But I had to wonder what this would mean for her self-publishing efforts? Will those cease to be? If the “Watersong” series is successful, then will St. Martin want to buy up the rights to her other books? While I don’t know the exact details of her deal, I can only assume that St. Martin’s Press will own the exclusive rights to this series thereby prohibiting her from selling it on her own via her traditional method of Amazon.  Don’t get me wrong, it still works out very well for Amanda (she’ll get that money, and they’ll get to be the brand behind her). However, it is unfortunate that she’ll only have the publisher’s avenue of selling this series of books. They will get the “world premiere.”

A very similar thing happens in theatre. Playwrights work really hard to get a theatre to produce their play and that theatre gets to call it a world premiere. If the playwright is lucky to have it produced elsewhere, it moves to being called a regional premiere. With fewer and fewer media outlets covering the arts, some publications won’t review a show if it isn’t a world premiere. While I understand that column inches are precious, this ultimately hurts the playwright.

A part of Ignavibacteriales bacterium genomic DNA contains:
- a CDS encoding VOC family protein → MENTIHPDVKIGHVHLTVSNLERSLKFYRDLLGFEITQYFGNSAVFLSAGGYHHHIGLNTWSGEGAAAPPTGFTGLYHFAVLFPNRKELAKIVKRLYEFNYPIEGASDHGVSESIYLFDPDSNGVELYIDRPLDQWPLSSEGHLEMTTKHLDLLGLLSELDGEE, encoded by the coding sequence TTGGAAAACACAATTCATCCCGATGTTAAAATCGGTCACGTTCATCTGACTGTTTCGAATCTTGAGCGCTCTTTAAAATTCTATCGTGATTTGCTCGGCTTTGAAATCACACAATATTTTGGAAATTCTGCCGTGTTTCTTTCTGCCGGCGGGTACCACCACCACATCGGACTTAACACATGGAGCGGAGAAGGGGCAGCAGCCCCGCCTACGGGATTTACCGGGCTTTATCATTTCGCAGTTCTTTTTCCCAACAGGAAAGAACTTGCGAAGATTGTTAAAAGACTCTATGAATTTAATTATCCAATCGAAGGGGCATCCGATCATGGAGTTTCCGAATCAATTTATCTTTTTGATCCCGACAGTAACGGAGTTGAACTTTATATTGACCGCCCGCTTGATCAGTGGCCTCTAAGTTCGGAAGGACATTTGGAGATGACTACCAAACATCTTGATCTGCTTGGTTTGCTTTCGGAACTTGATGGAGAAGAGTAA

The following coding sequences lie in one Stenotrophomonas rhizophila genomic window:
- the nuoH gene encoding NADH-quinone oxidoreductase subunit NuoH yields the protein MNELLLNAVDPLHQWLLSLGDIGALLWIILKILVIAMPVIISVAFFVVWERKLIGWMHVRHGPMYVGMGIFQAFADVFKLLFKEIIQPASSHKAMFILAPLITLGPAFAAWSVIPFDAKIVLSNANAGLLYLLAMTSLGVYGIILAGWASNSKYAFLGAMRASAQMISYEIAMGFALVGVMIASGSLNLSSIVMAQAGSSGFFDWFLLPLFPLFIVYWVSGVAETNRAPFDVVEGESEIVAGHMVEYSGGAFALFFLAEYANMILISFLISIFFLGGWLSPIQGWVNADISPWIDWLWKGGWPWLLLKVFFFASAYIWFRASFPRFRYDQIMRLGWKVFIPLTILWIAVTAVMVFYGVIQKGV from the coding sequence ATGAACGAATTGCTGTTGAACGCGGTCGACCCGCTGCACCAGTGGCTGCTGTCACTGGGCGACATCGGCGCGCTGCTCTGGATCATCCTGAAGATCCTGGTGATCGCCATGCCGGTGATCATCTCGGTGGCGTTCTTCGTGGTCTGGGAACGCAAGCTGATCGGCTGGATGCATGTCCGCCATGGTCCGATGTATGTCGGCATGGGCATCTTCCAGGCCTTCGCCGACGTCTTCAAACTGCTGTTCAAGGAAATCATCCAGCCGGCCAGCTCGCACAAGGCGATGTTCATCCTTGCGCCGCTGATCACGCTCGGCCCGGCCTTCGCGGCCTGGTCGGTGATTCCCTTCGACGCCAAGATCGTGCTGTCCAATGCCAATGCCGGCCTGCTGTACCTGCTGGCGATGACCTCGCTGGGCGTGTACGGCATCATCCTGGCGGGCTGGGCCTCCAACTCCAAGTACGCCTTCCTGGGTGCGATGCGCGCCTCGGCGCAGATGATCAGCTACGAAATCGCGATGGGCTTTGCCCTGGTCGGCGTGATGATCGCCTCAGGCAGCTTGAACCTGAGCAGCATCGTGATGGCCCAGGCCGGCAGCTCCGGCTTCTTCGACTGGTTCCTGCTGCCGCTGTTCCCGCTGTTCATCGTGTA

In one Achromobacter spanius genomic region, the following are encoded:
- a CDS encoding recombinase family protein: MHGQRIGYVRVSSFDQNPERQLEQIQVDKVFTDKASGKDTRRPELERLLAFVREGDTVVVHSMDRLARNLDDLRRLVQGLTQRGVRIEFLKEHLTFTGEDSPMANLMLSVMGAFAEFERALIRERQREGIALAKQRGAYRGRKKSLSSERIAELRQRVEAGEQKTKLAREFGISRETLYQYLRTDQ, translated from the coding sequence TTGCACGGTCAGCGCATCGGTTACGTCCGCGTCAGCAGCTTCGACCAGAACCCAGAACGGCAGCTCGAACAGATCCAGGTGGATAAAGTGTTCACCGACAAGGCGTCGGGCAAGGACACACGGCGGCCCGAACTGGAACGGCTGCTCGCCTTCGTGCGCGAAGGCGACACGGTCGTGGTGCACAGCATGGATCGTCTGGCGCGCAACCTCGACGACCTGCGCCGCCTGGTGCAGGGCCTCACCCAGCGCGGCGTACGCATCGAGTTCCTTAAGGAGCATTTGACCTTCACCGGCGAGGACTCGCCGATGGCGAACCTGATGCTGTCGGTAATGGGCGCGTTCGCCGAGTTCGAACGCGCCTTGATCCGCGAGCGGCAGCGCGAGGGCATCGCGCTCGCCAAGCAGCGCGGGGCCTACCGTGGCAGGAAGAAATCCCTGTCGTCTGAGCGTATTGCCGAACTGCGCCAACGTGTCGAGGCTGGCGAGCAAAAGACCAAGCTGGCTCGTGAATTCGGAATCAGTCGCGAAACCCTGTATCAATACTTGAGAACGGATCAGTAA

There is a movement amongst professional new play development theatre companies to have what is called a “rolling world premiere”. The idea being that a show can have multiple premieres as the playwright will be developing that play with different theatres, that serve different patrons and will ultimately produce the highest quality of play.

I wonder why the publishing industry doesn’t adopt a similar plan? Why not let the author make it available across a multitude of platforms thereby assuring the greatest return to them?

Artists are already doing this. They sell their creative endeavors via online venues like Etsy, brick and mortar stores, craft shows, galleries and directly to consumers on the street (such as Jackson Square in New Orleans).

So why then can’t authors do the same?

The more ways that folks can access a creative product can only lead to more sales. And more sales means more pr, more marketing endeavors, and ultimately more dollars in the pocket of the person that put their heart and soul into the piece in the first place.